TUESDAY, May 19 (HealthDay News) -- Although obesity is associated with poor cardiovascular health, an "obesity paradox" shows that obese individuals with certain cardiovascular diseases or risk factors may have a better prognosis than people with a healthy weight, according to a review published in the May 26 issue of the Journal of the American College of Cardiology.
Carl J. Lavie, M.D., of the Ochsner Medical Center in New Orleans, and colleagues write that obesity increases total blood volume and cardiac output, as well as being associated with greater cardiac workload. Obesity is often associated with left ventricular hypertrophy and chamber dilation, and obese individuals are more likely to have hypertension.
However, research has shown higher mortality in elderly hypertensive patients in the leanest body mass index quintile. A recent meta-analysis found that overweight and obese patients with heart failure had less cardiovascular and all-cause mortality than those with a normal weight, the authors note. In addition, a systematic review found lower mortality in overweight and obese patients with coronary heart disease than their leaner counterparts.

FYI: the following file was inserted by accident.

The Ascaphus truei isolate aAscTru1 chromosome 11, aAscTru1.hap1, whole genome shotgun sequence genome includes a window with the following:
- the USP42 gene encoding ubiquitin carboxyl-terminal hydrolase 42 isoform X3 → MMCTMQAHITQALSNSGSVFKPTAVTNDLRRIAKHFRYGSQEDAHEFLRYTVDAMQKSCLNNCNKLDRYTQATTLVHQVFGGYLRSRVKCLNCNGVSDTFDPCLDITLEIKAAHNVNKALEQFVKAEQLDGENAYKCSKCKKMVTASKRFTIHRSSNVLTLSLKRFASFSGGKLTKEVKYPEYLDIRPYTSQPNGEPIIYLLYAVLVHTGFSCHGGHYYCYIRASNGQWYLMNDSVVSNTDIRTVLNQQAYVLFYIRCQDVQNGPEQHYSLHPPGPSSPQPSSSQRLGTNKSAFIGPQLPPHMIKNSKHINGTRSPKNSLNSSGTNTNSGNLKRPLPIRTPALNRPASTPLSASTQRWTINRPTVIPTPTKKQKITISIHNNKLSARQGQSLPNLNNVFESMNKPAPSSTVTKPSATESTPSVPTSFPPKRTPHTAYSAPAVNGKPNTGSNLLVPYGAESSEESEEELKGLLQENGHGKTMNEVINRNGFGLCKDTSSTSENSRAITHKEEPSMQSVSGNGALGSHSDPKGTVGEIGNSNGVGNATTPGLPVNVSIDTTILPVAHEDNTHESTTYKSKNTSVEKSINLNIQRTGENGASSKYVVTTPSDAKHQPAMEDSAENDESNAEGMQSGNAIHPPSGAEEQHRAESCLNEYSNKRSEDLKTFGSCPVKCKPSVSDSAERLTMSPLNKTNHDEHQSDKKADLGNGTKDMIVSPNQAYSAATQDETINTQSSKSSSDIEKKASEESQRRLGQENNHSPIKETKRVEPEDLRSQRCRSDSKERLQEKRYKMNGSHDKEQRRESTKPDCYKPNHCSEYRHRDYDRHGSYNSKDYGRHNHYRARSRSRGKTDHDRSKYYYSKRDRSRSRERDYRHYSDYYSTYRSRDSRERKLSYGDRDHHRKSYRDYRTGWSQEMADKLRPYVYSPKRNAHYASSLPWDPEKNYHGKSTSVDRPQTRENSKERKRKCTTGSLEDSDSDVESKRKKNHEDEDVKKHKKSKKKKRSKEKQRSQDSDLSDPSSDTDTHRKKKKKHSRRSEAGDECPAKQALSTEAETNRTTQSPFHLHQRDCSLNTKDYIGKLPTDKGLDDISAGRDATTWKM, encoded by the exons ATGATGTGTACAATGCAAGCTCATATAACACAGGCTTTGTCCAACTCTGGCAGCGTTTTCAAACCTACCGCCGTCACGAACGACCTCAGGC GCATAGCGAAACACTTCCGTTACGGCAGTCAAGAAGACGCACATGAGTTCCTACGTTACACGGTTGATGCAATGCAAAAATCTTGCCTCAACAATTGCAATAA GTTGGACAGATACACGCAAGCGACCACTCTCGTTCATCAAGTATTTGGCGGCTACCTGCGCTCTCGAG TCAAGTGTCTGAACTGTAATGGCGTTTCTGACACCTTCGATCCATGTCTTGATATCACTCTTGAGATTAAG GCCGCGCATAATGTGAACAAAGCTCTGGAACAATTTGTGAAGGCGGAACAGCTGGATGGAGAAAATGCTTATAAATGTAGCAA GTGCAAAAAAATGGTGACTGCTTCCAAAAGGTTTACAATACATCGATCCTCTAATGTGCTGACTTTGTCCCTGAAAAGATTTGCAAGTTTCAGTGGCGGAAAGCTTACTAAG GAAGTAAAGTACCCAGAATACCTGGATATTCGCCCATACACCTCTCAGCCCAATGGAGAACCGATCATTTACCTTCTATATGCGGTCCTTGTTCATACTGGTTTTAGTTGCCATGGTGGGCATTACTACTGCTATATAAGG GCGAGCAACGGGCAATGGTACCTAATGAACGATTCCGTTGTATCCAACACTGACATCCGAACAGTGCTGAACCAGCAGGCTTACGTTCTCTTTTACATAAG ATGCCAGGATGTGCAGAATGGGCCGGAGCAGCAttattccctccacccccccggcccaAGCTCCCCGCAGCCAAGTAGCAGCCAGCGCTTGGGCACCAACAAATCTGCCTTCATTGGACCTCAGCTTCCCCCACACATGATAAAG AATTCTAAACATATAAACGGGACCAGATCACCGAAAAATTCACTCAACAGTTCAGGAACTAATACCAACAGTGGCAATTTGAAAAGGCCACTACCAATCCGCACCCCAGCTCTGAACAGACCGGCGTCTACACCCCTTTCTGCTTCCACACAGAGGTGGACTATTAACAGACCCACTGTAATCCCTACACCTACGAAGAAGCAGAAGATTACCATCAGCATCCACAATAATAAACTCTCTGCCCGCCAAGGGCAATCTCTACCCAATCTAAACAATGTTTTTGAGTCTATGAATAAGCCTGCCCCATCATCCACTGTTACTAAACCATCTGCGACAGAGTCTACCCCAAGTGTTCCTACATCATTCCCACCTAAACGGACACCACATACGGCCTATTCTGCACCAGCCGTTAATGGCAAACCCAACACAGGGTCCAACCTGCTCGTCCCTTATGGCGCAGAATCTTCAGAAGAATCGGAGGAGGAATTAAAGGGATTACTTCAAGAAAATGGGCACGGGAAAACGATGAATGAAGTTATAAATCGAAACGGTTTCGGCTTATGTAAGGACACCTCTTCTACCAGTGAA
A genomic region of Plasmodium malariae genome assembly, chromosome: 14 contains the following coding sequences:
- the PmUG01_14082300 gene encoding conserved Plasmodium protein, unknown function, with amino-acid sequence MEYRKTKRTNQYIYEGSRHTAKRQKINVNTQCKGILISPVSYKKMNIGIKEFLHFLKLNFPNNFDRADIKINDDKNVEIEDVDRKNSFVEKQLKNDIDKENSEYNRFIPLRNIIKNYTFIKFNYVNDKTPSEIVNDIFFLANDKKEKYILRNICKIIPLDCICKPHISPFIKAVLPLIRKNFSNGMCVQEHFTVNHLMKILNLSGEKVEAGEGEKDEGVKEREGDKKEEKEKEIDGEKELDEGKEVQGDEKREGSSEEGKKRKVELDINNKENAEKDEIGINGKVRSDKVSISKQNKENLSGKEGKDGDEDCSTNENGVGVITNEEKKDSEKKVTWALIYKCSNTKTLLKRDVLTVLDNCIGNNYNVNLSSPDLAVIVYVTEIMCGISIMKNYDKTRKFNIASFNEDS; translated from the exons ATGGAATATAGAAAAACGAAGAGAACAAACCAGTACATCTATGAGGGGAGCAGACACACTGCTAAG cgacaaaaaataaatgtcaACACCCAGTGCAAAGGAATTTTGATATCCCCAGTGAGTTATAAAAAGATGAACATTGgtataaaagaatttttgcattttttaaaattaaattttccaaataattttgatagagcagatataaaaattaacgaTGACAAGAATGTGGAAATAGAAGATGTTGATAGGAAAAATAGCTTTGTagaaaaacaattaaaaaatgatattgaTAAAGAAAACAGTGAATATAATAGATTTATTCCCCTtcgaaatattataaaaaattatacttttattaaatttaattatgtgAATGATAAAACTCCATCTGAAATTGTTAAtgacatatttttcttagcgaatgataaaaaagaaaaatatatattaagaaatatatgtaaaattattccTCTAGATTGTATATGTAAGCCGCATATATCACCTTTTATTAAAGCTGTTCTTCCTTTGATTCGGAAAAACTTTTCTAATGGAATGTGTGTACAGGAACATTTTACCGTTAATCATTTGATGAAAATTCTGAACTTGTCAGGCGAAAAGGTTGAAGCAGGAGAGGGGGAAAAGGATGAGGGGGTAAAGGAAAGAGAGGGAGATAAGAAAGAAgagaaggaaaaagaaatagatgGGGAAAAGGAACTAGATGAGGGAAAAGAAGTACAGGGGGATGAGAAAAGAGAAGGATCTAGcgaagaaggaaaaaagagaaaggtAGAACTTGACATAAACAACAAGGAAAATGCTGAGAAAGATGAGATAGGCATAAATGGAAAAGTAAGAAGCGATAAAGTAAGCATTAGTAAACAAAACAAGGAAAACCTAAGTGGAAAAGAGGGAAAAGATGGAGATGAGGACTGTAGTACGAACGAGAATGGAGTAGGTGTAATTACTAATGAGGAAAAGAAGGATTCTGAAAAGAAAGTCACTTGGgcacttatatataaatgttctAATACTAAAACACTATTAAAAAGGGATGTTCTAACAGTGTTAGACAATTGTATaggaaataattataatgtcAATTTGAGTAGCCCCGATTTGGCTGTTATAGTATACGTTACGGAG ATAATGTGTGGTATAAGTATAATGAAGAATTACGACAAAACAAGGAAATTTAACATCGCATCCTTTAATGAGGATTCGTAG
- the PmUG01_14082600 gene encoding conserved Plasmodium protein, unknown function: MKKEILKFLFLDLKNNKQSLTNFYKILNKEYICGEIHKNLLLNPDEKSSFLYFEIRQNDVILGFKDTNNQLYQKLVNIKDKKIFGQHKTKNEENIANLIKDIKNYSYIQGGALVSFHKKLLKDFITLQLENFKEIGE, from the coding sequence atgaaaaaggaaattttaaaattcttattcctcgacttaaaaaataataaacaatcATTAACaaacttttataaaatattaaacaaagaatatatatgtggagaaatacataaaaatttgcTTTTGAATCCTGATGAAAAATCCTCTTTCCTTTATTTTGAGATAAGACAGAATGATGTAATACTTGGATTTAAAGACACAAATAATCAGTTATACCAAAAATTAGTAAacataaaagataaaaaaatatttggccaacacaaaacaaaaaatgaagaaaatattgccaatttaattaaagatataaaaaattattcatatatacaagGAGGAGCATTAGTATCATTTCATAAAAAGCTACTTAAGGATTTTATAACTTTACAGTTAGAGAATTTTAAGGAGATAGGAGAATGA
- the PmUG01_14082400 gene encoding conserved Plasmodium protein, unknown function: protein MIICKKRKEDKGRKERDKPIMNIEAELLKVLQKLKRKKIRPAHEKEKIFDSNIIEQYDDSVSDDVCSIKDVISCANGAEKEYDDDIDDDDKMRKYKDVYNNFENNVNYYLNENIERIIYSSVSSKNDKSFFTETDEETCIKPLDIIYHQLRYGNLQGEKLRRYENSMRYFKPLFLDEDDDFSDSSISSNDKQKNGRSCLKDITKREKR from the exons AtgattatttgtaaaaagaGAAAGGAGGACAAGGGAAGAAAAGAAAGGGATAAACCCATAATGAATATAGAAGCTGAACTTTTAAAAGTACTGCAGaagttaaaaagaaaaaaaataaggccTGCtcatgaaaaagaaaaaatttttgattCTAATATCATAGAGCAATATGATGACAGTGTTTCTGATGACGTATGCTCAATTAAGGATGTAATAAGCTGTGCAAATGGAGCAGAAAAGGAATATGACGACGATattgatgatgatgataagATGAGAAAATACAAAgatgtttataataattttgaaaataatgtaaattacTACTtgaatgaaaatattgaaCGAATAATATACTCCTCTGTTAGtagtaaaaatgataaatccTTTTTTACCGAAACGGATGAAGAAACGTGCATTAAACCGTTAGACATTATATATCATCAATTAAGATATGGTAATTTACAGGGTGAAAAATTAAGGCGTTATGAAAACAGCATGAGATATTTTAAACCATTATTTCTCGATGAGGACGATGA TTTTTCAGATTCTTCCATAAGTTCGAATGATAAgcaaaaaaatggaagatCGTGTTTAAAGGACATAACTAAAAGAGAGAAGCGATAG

"Although an obesity paradox exists, in that overweight and obese patients with established cardiovascular diseases seem to have a more favorable prognosis than leaner patients, the constellation of data still support purposeful weight reduction in the prevention and treatment of cardiovascular diseases. Further research is needed in all of these areas, and if the current obesity epidemic continues, we may soon witness an unfortunate end to the steady increase in life expectancy," the authors conclude.
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